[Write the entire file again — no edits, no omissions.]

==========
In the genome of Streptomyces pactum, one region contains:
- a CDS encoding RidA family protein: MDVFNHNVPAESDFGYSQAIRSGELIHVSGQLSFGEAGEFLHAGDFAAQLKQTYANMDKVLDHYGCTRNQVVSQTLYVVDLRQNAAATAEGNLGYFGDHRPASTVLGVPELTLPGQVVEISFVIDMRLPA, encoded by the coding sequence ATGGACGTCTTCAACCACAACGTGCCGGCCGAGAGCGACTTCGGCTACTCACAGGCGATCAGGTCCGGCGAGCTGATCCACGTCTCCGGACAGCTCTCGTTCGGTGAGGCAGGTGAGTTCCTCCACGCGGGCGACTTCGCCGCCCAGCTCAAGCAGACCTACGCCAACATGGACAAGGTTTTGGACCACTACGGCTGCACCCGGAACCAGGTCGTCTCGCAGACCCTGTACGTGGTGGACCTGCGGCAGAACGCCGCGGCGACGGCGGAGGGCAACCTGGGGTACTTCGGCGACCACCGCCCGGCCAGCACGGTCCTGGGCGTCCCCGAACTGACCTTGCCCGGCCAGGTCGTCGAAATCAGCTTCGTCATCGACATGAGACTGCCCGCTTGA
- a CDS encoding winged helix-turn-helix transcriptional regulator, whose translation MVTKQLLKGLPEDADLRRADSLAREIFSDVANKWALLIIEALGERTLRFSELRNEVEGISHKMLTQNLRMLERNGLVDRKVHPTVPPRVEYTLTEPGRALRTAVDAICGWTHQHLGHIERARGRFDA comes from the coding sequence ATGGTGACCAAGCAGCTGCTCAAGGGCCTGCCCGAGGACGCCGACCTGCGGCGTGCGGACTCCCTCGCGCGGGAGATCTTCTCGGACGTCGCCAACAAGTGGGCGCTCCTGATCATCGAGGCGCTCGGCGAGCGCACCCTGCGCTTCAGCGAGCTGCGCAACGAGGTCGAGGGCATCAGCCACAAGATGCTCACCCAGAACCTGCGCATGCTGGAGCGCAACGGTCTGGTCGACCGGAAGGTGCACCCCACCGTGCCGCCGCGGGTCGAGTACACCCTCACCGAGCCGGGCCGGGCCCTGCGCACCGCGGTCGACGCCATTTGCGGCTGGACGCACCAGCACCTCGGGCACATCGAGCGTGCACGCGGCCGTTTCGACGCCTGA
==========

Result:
In the genome of Streptomyces pactum, one region contains:
- a CDS encoding RidA family protein: MDVFNHNVPAESDFGYSQAIRSGELIHVSGQLSFGEAGEFLHAGDFAAQLKQTYANMDKVLDHYGCTRNQVVSQTLYVVDLRQNAAATAEGNLGYFGDHRPASTVLGVPELTLPGQVVEISFVIDMRLPA, encoded by the coding sequence ATGGACGTCTTCAACCACAACGTGCCGGCCGAGAGCGACTTCGGCTACTCACAGGCGATCAGGTCCGGCGAGCTGATCCACGTCTCCGGACAGCTCTCGTTCGGTGAGGCAGGTGAGTTCCTCCACGCGGGCGACTTCGCCGCCCAGCTCAAGCAGACCTACGCCAACATGGACAAGGTTTTGGACCACTACGGCTGCACCCGGAACCAGGTCGTCTCGCAGACCCTGTACGTGGTGGACCTGCGGCAGAACGCCGCGGCGACGGCGGAGGGCAACCTGGGGTACTTCGGCGACCACCGCCCGGCCAGCACGGTCCTGGGCGTCCCCGAACTGACCTTGCCCGGCCAGGTCGTCGAAATCAGCTTCGTCATCGACATGAGACTGCCCGCTTGA
- a CDS encoding winged helix-turn-helix transcriptional regulator, whose translation MVTKQLLKGLPEDADLRRADSLAREIFSDVANKWALLIIEALGERTLRFSELRNEVEGISHKMLTQNLRMLERNGLVDRKVHPTVPPRVEYTLTEPGRALRTAVDAICGWTHQHLGHIERARGRFDA comes from the coding sequence ATGGTGACCAAGCAGCTGCTCAAGGGCCTGCCCGAGGACGCCGACCTGCGGCGTGCGGACTCCCTCGCGCGGGAGATCTTCTCGGACGTCGCCAACAAGTGGGCGCTCCTGATCATCGAGGCGCTCGGCGAGCGCACCCTGCGCTTCAGCGAGCTGCGCAACGAGGTCGAGGGCATCAGCCACAAGATGCTCACCCAGAACCTGCGCATGCTGGAGCGCAACGGTCTGGTCGACCGGAAGGTGCACCCCACCGTGCCGCCGCGGGTCGAGTACACCCTCACCGAGCCGGGCCGGGCCCTGCGCACCGCGGTCGACGCCATTTGCGGCTGGACGCACCAGCACCTCGGGCACATCGAGCGTGCACGCGGCCGTTTCGACGCCTGA